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  #1  
Old 06-03-2013, 05:40 PM
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Dave.Horn.ish
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Default 1951 Topps Red Backs Oddity

Curious what everyone thinks about this pair I just picked up; first I have ever seen. The #7 #12 pairing is correct (the cards are separated) and while I have a theory on these, I am interested in unvarnished opinions:



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  #2  
Old 06-03-2013, 06:09 PM
sflayank sflayank is offline
larry s
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Default 51

nice pick up
i guess they printed a wrong back sheet
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  #3  
Old 06-03-2013, 07:03 PM
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That is the back of a 1951 Topps Team card, either someone accidentally mixed them up at the printing factory or it was a test run not intended to be distributed like the 1979 Topps cards with 1978 Topps backs.
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Last edited by Cliff Bowman; 06-03-2013 at 07:13 PM. Reason: Addition
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  #4  
Old 06-03-2013, 09:22 PM
SMPEP SMPEP is offline
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Default Makes sense

Given these were both printed in 1951 by Topps, this seems like a case of a wrong/front back being printed on teh same sheet. In theory, this means there should be additional ones of these floating around.

Very good find!

Cheers,
Patrick
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  #5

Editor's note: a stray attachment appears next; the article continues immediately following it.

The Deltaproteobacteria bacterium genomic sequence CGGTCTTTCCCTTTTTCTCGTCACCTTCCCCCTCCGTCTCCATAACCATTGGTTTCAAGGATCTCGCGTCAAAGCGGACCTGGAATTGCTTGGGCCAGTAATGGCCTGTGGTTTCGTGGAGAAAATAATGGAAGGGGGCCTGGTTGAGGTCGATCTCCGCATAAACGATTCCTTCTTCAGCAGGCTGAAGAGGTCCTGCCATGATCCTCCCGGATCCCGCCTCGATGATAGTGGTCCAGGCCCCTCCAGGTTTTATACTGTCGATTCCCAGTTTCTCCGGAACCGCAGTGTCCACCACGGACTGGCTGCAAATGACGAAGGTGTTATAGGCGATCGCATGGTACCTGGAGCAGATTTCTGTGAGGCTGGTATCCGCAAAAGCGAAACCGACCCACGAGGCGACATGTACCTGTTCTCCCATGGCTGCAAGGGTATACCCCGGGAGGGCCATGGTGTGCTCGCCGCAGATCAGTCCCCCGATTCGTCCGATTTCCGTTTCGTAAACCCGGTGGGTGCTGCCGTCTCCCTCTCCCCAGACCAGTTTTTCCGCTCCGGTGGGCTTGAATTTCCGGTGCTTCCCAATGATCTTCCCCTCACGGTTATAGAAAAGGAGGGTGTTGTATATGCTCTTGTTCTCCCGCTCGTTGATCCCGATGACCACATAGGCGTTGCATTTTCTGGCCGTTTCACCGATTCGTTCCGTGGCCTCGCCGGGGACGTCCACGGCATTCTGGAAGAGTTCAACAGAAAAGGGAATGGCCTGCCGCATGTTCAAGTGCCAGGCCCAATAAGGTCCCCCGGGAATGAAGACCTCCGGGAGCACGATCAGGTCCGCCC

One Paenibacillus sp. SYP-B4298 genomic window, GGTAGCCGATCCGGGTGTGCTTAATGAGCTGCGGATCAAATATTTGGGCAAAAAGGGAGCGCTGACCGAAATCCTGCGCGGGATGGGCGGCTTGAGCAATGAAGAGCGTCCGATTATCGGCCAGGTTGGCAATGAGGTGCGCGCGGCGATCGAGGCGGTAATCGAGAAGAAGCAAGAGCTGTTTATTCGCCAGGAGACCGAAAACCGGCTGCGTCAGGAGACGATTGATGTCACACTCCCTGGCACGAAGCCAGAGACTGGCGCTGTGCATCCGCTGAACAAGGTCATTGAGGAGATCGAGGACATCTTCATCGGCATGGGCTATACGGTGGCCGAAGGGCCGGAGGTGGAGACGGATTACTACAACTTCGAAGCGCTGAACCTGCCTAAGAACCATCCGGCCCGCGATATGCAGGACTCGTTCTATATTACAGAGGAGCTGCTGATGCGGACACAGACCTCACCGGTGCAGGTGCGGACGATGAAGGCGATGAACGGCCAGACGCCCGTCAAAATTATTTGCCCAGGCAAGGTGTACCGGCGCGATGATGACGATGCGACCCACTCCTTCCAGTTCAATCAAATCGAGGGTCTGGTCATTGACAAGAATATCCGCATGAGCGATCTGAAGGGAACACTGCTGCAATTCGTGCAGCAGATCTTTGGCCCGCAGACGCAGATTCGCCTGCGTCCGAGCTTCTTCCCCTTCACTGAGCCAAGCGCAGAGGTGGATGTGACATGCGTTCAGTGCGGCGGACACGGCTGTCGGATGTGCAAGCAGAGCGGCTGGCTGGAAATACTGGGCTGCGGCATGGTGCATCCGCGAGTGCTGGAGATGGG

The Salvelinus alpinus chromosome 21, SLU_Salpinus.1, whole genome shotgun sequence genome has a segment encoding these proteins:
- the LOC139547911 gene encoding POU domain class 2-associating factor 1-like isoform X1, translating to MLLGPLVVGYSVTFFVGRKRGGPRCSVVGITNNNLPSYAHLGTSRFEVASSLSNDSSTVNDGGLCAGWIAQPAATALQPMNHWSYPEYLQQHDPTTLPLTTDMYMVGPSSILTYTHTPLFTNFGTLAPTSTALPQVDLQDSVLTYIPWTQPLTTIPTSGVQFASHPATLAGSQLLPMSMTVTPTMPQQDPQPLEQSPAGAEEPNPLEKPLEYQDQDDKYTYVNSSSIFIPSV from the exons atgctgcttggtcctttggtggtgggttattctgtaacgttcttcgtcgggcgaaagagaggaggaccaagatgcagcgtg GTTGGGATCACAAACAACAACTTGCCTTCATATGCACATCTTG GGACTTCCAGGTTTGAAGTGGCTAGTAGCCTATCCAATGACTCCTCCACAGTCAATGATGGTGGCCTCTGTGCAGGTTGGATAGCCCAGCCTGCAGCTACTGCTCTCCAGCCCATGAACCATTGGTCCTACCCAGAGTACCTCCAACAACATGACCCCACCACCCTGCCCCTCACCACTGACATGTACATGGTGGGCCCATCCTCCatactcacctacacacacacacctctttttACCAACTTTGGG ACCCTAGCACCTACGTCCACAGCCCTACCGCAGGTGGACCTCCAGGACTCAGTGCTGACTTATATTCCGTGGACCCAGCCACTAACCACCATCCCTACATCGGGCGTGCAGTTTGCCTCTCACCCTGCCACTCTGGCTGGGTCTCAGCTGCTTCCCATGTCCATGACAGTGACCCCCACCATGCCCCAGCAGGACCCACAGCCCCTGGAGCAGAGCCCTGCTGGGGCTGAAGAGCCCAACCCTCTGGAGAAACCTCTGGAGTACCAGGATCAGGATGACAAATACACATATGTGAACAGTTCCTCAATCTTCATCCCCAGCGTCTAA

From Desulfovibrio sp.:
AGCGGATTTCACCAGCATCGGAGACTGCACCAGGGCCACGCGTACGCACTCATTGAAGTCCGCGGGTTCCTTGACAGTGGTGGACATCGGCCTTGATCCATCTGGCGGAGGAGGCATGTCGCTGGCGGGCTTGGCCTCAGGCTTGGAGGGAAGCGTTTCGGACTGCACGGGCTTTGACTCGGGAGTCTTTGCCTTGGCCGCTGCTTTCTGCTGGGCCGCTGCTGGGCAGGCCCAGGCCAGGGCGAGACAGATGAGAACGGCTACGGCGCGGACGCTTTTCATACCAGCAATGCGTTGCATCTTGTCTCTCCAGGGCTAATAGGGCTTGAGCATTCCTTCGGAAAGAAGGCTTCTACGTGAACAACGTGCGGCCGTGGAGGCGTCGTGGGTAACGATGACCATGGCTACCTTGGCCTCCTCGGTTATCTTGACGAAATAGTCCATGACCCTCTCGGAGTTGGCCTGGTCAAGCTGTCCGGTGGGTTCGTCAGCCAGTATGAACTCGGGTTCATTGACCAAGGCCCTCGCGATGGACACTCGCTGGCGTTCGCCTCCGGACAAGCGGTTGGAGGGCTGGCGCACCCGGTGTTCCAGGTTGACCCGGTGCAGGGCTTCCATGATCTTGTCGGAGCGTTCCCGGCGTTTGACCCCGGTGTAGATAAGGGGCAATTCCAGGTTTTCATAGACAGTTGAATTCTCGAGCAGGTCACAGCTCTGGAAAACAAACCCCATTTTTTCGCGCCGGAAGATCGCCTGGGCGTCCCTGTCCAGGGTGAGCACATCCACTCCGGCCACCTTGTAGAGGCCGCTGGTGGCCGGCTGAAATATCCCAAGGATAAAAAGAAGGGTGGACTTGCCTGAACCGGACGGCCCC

Old 06-03-2013, 11:03 PM
Volod Volod is offline
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Great find, Dave, but I wouldn't hold my breath waiting for more to surface. I've been collecting the '51 issues since 1983 and have never seen a misprinted panel like yours. I guess you never know when someone might open an old desk drawer, though.
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  #6  
Old 06-04-2013, 11:21 AM
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Love the print freaks!
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  #7  
Old 06-04-2013, 02:48 PM
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Default Oddity

Over here in Ireland they think this is a great pick up Dave
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  #8  
Old 06-04-2013, 05:43 PM
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Dave.Horn.ish
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Al, sounds like I have the support of the entire country-huzzah!

I suspect the back was runoff as a color test after the team card run (the cards were marketed together in 1951 as Baseball Candy). Following the test I then have to think either:

a) a few sheets were added to the top and bottom of each pallet of uncut sheets to protect the sheets to be cut for retail. At some point at least one sheet got mixed in with the production sheets and was diecut and perforated.
Or

b) it's an early production proof checking for color and was never mixed with retail product.

Either way I suspect at least one full sheet or a substantial partial must have been printed.

Have to say I am happy I hit the BIN...
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  #9  
Old 06-05-2013, 05:47 PM
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So now I am thinking it's possible the Red Backs, Connie Macks and Team cards (the latter two can be demonstrated to have cohabited on the same sheet) could all have been on the same sheet. Instead of this being a color test, maybe the sheet was upside down instead.

I just blogged on all of this, link is here.
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  #10  
Old 06-06-2013, 12:50 AM